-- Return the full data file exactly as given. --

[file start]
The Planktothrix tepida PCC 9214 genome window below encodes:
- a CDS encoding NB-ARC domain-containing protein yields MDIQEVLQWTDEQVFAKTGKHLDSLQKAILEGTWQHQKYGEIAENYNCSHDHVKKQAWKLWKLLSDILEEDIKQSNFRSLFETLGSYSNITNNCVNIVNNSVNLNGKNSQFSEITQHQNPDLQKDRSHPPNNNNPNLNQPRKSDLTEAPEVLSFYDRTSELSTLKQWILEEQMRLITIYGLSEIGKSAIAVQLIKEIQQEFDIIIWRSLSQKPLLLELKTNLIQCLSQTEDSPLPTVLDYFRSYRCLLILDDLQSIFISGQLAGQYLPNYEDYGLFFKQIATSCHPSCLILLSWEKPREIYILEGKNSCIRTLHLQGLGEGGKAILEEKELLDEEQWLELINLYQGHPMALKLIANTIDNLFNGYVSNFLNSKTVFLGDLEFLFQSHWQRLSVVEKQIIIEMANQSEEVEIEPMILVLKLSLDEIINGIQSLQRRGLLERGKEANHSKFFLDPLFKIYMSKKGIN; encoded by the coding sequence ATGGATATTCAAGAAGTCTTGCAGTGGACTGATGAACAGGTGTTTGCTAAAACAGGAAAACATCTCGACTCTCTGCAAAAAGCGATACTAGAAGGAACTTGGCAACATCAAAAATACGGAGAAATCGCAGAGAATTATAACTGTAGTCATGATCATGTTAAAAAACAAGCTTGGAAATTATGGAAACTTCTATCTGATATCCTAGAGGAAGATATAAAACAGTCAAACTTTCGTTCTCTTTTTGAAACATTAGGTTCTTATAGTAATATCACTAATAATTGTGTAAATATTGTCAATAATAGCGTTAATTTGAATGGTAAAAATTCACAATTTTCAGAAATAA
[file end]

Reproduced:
The Planktothrix tepida PCC 9214 genome window below encodes:
- a CDS encoding NB-ARC domain-containing protein yields MDIQEVLQWTDEQVFAKTGKHLDSLQKAILEGTWQHQKYGEIAENYNCSHDHVKKQAWKLWKLLSDILEEDIKQSNFRSLFETLGSYSNITNNCVNIVNNSVNLNGKNSQFSEITQHQNPDLQKDRSHPPNNNNPNLNQPRKSDLTEAPEVLSFYDRTSELSTLKQWILEEQMRLITIYGLSEIGKSAIAVQLIKEIQQEFDIIIWRSLSQKPLLLELKTNLIQCLSQTEDSPLPTVLDYFRSYRCLLILDDLQSIFISGQLAGQYLPNYEDYGLFFKQIATSCHPSCLILLSWEKPREIYILEGKNSCIRTLHLQGLGEGGKAILEEKELLDEEQWLELINLYQGHPMALKLIANTIDNLFNGYVSNFLNSKTVFLGDLEFLFQSHWQRLSVVEKQIIIEMANQSEEVEIEPMILVLKLSLDEIINGIQSLQRRGLLERGKEANHSKFFLDPLFKIYMSKKGIN; encoded by the coding sequence ATGGATATTCAAGAAGTCTTGCAGTGGACTGATGAACAGGTGTTTGCTAAAACAGGAAAACATCTCGACTCTCTGCAAAAAGCGATACTAGAAGGAACTTGGCAACATCAAAAATACGGAGAAATCGCAGAGAATTATAACTGTAGTCATGATCATGTTAAAAAACAAGCTTGGAAATTATGGAAACTTCTATCTGATATCCTAGAGGAAGATATAAAACAGTCAAACTTTCGTTCTCTTTTTGAAACATTAGGTTCTTATAGTAATATCACTAATAATTGTGTAAATATTGTCAATAATAGCGTTAATTTGAATGGTAAAAATTCACAATTTTCAGAAATAA